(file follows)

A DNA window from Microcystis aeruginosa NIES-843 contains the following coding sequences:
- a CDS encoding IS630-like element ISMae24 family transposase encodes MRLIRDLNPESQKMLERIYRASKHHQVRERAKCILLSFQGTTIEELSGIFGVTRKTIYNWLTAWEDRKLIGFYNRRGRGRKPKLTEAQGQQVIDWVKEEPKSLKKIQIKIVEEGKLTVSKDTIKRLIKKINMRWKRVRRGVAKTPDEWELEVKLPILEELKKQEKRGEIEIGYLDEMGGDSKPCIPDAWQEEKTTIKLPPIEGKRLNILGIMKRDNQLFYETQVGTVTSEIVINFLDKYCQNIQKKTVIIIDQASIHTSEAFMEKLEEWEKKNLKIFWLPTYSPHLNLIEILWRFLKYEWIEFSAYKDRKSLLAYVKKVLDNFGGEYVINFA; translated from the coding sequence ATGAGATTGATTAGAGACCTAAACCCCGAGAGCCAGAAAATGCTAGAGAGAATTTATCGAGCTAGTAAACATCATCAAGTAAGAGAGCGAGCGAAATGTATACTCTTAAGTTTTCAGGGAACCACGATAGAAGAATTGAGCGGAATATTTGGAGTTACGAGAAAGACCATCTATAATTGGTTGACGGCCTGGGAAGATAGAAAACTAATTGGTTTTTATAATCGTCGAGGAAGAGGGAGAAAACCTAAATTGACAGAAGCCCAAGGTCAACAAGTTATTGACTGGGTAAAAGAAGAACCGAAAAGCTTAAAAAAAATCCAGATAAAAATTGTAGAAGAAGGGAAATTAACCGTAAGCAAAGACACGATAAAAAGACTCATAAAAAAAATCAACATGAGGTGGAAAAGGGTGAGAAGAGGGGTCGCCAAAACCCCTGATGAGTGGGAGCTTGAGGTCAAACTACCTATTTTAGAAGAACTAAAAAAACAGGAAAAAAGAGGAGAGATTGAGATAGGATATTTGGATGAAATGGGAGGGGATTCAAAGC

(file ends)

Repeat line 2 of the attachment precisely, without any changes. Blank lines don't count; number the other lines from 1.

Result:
- a CDS encoding IS630-like element ISMae24 family transposase encodes MRLIRDLNPESQKMLERIYRASKHHQVRERAKCILLSFQGTTIEELSGIFGVTRKTIYNWLTAWEDRKLIGFYNRRGRGRKPKLTEAQGQQVIDWVKEEPKSLKKIQIKIVEEGKLTVSKDTIKRLIKKINMRWKRVRRGVAKTPDEWELEVKLPILEELKKQEKRGEIEIGYLDEMGGDSKPCIPDAWQEEKTTIKLPPIEGKRLNILGIMKRDNQLFYETQVGTVTSEIVINFLDKYCQNIQKKTVIIIDQASIHTSEAFMEKLEEWEKKNLKIFWLPTYSPHLNLIEILWRFLKYEWIEFSAYKDRKSLLAYVKKVLDNFGGEYVINFA; translated from the coding sequence ATGAGATTGATTAGAGACCTAAACCCCGAGAGCCAGAAAATGCTAGAGAGAATTTATCGAGCTAGTAAACATCATCAAGTAAGAGAGCGAGCGAAATGTATACTCTTAAGTTTTCAGGGAACCACGATAGAAGAATTGAGCGGAATATTTGGAGTTACGAGAAAGACCATCTATAATTGGTTGACGGCCTGGGAAGATAGAAAACTAATTGGTTTTTATAATCGTCGAGGAAGAGGGAGAAAACCTAAATTGACAGAAGCCCAAGGTCAACAAGTTATTGACTGGGTAAAAGAAGAACCGAAAAGCTTAAAAAAAATCCAGATAAAAATTGTAGAAGAAGGGAAATTAACCGTAAGCAAAGACACGATAAAAAGACTCATAAAAAAAATCAACATGAGGTGGAAAAGGGTGAGAAGAGGGGTCGCCAAAACCCCTGATGAGTGGGAGCTTGAGGTCAAACTACCTATTTTAGAAGAACTAAAAAAACAGGAAAAAAGAGGAGAGATTGAGATAGGATATTTGGATGAAATGGGAGGGGATTCAAAGC